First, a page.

My local greengrocer says to me, "Dotcom this. Dotcom that. I'm sick of hearing about it. Knock it on the head."
I say, "Yeah, if you hear the name often enough it sounds stupid."
While he bags my potatoes, onions and tomatoes, we get into a conspiratorial rap about stuff.
"It's all about our security intelligence outfit or whatever you want to call it carrying out illegal surveillance and trying to cover up the dumb behaviour," I say. "Just a bunch of would-be thick cops wanting to hang out with the big guys, the FBI. Makes them feel like TV SWAT heavies."
The greengrocer packs the potatoes firmly on the bottom of the bag.
"That's it, yeah," he chortles in a high register.
"Listen," I say, "you know what this is all about?"
I lean over the counter, stabbing the air with my finger. "It's about Key - that smarmy CEO business dude running the country doing dirty deals with the White House for some sort of tradeoff. That's what's at the bottom it."
"You're right! You're right," screams the greengrocer. He punches into the till what I owe him, shaking his head dismissively.
"And another thing," I say, "who knows what perks he's jacked up for himself?"
"Who?" asks the greengrocer.
"That smarmy PM Key," I say. "He's probably lined up five-star Hilton Hotel accommodation or a resort for him and his and family in Sharm el-Sheikh or somewhere on the Red Sea, paid for by the FBI or some US government mob that no-one will get to hear about. Ever!"
Then I say slow and deliberately, "As if any of this is world shaking."
I throw my hands up in the air with mock disgust.
"Hey," I say, "what do we know, eh? We're just s... kickers man, and whatever it is, sure as hell he ain't' going to tell us. You won't be hearing it on no news bulletin any time soon."
The greengrocer hands back my card.
"Hold on," I say. "Spinach. Got a bag of the stuff for me? Big bag."
He nods vigorously as if we have signed a trade treaty and disappears out back among empty boxes and into the big chiller. He has the freshest produce in town. While he's doing that, I look out through the tinted shop windows.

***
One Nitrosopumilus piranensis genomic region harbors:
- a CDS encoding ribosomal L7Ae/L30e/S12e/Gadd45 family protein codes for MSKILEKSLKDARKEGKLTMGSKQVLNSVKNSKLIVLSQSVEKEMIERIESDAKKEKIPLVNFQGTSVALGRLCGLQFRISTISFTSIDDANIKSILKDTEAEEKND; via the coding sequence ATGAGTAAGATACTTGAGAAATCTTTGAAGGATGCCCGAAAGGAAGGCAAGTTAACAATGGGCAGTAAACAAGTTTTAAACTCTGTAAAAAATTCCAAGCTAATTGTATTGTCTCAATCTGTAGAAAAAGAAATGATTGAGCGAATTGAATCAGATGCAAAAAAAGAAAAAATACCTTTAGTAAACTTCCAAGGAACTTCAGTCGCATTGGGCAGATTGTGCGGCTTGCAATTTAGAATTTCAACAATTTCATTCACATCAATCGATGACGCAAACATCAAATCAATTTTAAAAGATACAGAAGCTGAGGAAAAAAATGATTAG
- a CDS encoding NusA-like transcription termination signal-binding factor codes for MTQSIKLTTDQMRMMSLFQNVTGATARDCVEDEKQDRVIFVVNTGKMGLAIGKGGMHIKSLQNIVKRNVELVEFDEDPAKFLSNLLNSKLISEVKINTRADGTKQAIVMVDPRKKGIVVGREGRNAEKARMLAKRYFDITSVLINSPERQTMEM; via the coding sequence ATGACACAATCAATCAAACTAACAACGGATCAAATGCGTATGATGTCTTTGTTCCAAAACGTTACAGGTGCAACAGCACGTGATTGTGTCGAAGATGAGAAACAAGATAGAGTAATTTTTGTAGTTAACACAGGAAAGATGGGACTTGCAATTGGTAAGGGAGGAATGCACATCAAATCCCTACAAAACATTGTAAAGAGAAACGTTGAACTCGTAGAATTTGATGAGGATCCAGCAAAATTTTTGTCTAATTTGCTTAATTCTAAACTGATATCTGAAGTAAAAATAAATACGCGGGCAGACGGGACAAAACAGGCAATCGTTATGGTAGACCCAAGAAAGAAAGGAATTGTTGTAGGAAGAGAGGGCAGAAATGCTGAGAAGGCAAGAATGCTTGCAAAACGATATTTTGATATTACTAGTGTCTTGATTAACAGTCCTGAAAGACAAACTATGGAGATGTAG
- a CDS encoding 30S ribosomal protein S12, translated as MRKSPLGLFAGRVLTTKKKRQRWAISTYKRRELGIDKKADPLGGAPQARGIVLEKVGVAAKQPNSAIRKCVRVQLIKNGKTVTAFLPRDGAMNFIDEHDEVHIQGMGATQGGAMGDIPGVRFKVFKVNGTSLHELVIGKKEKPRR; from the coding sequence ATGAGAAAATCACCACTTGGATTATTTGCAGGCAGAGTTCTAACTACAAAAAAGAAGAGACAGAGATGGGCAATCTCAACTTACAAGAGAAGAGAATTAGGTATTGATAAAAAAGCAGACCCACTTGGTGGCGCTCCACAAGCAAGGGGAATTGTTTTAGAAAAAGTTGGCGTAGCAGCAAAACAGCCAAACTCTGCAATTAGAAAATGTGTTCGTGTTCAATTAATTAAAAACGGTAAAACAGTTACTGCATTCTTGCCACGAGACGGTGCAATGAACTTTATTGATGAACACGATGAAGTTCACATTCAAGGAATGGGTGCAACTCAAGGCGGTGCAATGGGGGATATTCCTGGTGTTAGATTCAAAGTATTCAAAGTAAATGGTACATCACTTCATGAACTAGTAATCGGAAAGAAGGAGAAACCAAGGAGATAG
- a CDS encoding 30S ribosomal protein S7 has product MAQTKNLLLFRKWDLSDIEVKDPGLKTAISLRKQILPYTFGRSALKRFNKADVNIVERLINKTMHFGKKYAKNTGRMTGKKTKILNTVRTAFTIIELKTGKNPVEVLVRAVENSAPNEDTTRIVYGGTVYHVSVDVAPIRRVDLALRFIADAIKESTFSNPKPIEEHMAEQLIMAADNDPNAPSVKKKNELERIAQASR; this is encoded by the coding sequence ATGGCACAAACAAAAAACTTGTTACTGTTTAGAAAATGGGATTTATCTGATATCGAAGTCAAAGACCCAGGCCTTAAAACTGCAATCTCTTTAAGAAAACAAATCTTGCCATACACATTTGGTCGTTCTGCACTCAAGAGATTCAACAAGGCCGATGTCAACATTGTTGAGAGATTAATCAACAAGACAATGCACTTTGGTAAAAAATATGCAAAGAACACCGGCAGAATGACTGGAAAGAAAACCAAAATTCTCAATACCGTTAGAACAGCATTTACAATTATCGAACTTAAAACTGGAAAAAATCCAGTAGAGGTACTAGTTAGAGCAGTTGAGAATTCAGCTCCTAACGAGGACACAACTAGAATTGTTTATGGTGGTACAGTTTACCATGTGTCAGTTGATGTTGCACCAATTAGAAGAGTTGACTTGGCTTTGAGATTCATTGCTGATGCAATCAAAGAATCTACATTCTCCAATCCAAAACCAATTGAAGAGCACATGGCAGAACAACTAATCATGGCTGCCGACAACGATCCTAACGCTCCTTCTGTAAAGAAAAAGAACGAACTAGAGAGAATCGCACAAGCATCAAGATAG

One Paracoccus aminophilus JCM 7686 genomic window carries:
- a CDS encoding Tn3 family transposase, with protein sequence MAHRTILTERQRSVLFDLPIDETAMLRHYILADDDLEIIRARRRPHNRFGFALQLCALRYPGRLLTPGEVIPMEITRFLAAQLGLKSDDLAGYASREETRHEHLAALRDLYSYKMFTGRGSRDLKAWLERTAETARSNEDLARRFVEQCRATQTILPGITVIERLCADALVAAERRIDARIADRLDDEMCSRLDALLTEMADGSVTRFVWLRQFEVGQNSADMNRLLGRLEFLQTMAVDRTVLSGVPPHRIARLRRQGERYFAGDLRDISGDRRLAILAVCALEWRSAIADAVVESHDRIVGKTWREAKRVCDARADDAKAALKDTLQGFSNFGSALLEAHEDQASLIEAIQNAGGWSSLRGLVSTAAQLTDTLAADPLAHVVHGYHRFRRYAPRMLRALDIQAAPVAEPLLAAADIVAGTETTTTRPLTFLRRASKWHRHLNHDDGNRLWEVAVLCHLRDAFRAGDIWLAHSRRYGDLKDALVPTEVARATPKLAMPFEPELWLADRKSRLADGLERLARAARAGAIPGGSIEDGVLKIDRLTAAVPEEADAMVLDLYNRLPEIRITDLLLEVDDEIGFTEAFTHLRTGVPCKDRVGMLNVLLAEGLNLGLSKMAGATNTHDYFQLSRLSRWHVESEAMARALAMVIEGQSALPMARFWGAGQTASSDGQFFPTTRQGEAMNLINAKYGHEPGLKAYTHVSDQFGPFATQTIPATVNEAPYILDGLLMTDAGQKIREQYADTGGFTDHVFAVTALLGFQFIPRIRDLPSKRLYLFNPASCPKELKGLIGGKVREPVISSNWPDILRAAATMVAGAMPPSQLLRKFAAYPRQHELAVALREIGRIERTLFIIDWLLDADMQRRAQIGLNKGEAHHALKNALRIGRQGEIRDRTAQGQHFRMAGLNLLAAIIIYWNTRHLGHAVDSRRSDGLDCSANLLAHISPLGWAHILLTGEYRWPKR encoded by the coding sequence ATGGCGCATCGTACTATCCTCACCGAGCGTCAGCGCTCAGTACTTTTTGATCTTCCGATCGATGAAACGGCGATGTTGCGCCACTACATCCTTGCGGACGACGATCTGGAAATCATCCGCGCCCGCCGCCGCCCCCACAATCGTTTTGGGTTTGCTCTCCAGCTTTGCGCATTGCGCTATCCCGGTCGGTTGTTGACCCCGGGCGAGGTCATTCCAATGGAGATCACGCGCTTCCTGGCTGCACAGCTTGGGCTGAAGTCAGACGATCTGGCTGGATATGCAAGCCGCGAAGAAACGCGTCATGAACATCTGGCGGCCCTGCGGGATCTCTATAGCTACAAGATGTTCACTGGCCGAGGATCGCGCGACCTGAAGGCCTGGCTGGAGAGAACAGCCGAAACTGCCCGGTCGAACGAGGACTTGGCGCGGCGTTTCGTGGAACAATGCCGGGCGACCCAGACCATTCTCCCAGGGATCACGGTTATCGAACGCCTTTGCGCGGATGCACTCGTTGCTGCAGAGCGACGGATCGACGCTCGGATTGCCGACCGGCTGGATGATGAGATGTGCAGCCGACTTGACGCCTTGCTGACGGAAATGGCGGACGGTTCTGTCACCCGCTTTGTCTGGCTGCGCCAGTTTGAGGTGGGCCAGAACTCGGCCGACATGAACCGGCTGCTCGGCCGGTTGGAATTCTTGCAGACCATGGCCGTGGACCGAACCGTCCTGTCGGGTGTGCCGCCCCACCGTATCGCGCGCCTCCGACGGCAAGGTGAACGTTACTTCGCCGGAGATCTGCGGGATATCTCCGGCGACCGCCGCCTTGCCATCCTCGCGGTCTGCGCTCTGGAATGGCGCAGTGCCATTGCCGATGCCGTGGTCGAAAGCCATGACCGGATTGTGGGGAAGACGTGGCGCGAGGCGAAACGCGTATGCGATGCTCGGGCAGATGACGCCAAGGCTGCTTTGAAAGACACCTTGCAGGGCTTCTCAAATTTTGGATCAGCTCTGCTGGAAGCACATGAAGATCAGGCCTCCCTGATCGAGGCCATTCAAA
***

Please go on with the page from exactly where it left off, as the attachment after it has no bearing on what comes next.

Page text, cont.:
Trees along the railway embankment are in bloom. Leaves flare bright green, as if lit by a fuse. It is spring, and we're chewing the fat and solving the problems of the world.
I pay and he thanks me with old-fashioned courtesy. Neither of us really gives a toss. What do these people mean to us? Zilch. That's what.
Skullduggery in low places - some of it fires the public imagination, but most of it flushes down the sewers of the tabloid media, smearing the front pages in blearing, crass headlines for one edition.
The paparazzi with zoom-in lenses prove to the world that Kate Middleton has mammaries and likes to swim. It is mindless stuff that appeals to the more base elements within us. They are just like us after all. Wow.
The one that really gets me is the drop-kick and homosexual shock jock Alan Jones. He used to own a mansion in King St, Newtown, inner-west Sydney, right in the heart of Gaytown.
This guy is a similar cut to his colleague, John "Hello World" Laws, the man with the golden microphone and cold stare of a dead fish.
I once fell foul of him over a voice job I did that he felt entitled to. Laws is a multimillionaire. I laughed at the pettiness of it - the power play over voicing a miserable radio commercial.
Many rumours circulated at the time about Laws and his alleged association with the premier of New South Wales at the time (1976-1986), Neville Wran, involving possession and supply of a "white powder".
Corruption among the NSW police force was rife. Nothing was ever proved.
I met a journalist in a pub once in Newtown who was writing an unauthorised autobiography on Laws. I told him my story and when the book was published, I found I had been quoted, "Another one who claimed to have been done over by John Laws was Stephen Oliver . . ." Laws provided his own response to the story with, "Never admit you have fallen in battle".
Now Jones is again in the news, having addressed a meeting of young liberals in Sydney with the now infamous remark that Prime Minister Julie Gillard's father had "died of shame" over his daughter's trumpeted failures in running a Labor government.
It backfired, or to paraphrase Bob Dylan, "You don't know what's going on, do you, Mr Jones?"
Dozens of advertisers have pulled the plug on the Alan Jones Show. The end is nigh for one ageing shock jock.
Stephen Oliver has published several volumes of poetry including Harmonic and more recently Apocrypha. He resides in the north King Country.
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